In December 2018, Group Dentistry Now announced that Aspen Dental, the largest and fastest-growing network of branded dental care providers in the U.S., had just opened its first dental clinic in a Walgreens, one of the nation’s largest drugstore chains. Immediately following that move, there were reactions from the industry ranging from anger, to puzzled curiosity, to fear, and finally indifference.
A very respected source within the industry penned an article entitled, “Aspen Moves in Walgreens, and It Probably Won’t Make a Difference to You,” which I found to be remarkably insightful. However, as opinions often do, mine differs to an extent and I thought it appropriate to construct a counterargument. I will not argue any of the points made by Dr. Salierno, as they are valid and well thought-out. That being said, I thought it relevant to communicate a few ideas about where this evolution may eventually lead.
Community health centers have exploded onto the scene as the access to care argument heats up. Considered ‘one-stop shops,’ they’re geared towards serving most of a patient’s primary preventative needs, predominantly in underserved, rural markets. These centers are models of efficiency and built around satisfying both the needs and convenience of patients in hard to reach places.
There have long been arguments for the combination of medical and dental facilities for care, and both the CHC and now these Walgreen/Aspen centers are geared towards that end. One thing that gets lost in this is a small blurb in the Aspen video (see below) showing the inside of the Walgreen store. Prominently displayed are designations for “Optical,” “Hearing,” Pharmacy,” and now “Dental.” It isn’t a far leap to see patients walk into a Walgreen’s freestanding building and have much or all of their preventative treatment taken care of in one stop. One thing to pay attention to is the scheduling mechanisms integrated into Walgreen’s website. If dental scheduling gets added to that, imagine a patient taking a morning off and block scheduling their medical, dental, optical and hearing appointments all in one four-hour timeslot, without the need to travel between providers or rehash insurance information repeatedly.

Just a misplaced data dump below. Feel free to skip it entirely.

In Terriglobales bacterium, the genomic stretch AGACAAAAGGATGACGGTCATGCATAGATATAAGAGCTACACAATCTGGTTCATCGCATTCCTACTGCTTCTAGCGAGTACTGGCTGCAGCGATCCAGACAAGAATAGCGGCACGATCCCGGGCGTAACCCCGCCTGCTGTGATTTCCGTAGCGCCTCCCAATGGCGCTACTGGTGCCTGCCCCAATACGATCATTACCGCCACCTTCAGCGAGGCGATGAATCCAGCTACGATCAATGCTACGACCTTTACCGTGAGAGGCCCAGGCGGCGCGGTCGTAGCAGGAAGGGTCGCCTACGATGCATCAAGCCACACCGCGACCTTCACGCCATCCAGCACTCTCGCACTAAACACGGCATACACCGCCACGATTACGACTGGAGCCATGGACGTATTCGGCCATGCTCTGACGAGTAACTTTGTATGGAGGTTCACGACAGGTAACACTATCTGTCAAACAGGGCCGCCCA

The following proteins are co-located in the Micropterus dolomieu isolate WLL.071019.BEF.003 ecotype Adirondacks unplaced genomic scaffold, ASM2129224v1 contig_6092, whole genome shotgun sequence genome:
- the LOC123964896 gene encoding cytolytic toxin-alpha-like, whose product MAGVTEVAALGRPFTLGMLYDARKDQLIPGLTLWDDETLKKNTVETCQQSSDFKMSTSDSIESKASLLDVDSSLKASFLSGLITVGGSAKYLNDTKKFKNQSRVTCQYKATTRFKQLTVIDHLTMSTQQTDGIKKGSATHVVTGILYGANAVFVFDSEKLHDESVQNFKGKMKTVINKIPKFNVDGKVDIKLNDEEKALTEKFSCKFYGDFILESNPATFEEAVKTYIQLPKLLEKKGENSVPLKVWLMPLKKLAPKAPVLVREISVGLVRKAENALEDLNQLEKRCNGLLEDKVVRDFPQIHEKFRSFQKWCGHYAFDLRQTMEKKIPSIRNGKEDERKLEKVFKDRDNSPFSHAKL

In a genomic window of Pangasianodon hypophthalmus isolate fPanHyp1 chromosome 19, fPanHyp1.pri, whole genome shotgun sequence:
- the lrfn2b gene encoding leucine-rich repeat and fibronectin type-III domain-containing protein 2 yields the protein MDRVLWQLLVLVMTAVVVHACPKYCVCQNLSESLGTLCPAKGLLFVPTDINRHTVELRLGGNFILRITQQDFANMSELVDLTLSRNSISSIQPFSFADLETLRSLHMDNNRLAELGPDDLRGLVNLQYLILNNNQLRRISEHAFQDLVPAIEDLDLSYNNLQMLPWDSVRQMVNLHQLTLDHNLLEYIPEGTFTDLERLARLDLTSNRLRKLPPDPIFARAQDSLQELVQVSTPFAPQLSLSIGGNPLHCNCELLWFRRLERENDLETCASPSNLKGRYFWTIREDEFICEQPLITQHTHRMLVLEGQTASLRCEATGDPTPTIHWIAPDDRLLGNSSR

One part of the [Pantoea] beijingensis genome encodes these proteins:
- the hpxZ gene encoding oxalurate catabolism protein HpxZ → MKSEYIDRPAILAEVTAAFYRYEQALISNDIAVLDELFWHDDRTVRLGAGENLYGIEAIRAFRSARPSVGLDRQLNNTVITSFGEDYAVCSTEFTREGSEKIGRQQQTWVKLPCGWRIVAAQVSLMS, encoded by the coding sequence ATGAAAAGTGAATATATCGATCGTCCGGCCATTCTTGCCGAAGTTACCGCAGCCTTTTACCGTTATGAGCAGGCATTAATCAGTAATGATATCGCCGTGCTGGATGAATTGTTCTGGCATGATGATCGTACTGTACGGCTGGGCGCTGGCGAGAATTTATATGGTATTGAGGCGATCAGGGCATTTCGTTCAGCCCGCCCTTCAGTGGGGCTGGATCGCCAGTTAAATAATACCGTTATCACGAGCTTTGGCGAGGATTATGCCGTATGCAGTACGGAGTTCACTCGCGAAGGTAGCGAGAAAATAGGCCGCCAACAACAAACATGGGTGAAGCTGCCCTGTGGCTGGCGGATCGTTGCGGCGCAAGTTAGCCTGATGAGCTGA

Currently, Florida sits as one of the top targets for the adoption of mid-level provider approval. Along with several other states, this will allow certified dental therapists to provide basic preventative and palliative treatments to patients in their communities. As this designation increases, it could open the door to a more corporatized delivery model, which would leave a partnership like Walgreens/Aspen in an enviable position to capitalize on the legislature change.
I have worked for more than one elite DSO, and one thing I can definitively say is that analytics drive decisions. All acquisitions, de novo location selections, and new ventures are heavily vetted through an analytical machine for specific metrics that are deemed necessary for success. A significant advantage that DSOs have over their private practitioner brethren is the collection and utilization of data. Its uses are far reaching but include such things as payer relations, vendor relations, site analysis and selection, practice performance modeling and human capital development to name a few. If Aspen sees viability in a collaborative model with Walgreens, there is little doubt in my mind that this model has been well-vetted, and that Aspen feels that this risk includes substantial opportunity.
From the beginning, Aspen has been an industry-changing titan and many of the things they have formulized are now considered industry norms. I don’t see this being any different and it may simply be the next evolution in a provider’s relationship with their patient.
It never ceases to amaze me how many different DSO models exist in the marketplace. Truly, no two are the same and each has their own structure and value proposition. Understanding strategic moves, such as what this could represent, simply indicates a groundswell of momentum uniting the medical and dental communities. While that is happening at all levels, from private practice through larger DSO entities, the method of execution varies dramatically. Ongoing clinical autonomy and AAAHC certification are critical components of our execution strategy at American Dental Partners, and we are proud to differentiate ourselves in these capacities from many of our competitors.
Video tour of the Aspen Dental office in Walgreens led by dentist owner Dr. Kevon Rennie:
Written by Josh Swearingen
Director – Corporate Development
Connect with Josh on LinkedIn
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